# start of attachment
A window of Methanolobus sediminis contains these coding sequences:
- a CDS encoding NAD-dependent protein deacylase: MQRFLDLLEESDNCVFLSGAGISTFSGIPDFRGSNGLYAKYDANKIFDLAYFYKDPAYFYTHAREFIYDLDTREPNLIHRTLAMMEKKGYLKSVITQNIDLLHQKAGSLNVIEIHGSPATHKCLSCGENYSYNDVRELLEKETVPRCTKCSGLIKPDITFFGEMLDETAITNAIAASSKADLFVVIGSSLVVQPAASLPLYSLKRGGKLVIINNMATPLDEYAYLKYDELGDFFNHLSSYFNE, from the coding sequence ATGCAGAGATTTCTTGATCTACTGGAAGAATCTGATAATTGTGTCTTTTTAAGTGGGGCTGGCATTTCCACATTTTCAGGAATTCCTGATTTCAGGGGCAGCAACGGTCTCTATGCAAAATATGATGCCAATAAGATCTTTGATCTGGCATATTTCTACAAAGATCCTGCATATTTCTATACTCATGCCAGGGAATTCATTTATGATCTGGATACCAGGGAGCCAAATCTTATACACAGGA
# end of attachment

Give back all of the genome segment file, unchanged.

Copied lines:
A window of Methanolobus sediminis contains these coding sequences:
- a CDS encoding NAD-dependent protein deacylase: MQRFLDLLEESDNCVFLSGAGISTFSGIPDFRGSNGLYAKYDANKIFDLAYFYKDPAYFYTHAREFIYDLDTREPNLIHRTLAMMEKKGYLKSVITQNIDLLHQKAGSLNVIEIHGSPATHKCLSCGENYSYNDVRELLEKETVPRCTKCSGLIKPDITFFGEMLDETAITNAIAASSKADLFVVIGSSLVVQPAASLPLYSLKRGGKLVIINNMATPLDEYAYLKYDELGDFFNHLSSYFNE, from the coding sequence ATGCAGAGATTTCTTGATCTACTGGAAGAATCTGATAATTGTGTCTTTTTAAGTGGGGCTGGCATTTCCACATTTTCAGGAATTCCTGATTTCAGGGGCAGCAACGGTCTCTATGCAAAATATGATGCCAATAAGATCTTTGATCTGGCATATTTCTACAAAGATCCTGCATATTTCTATACTCATGCCAGGGAATTCATTTATGATCTGGATACCAGGGAGCCAAATCTTATACACAGGA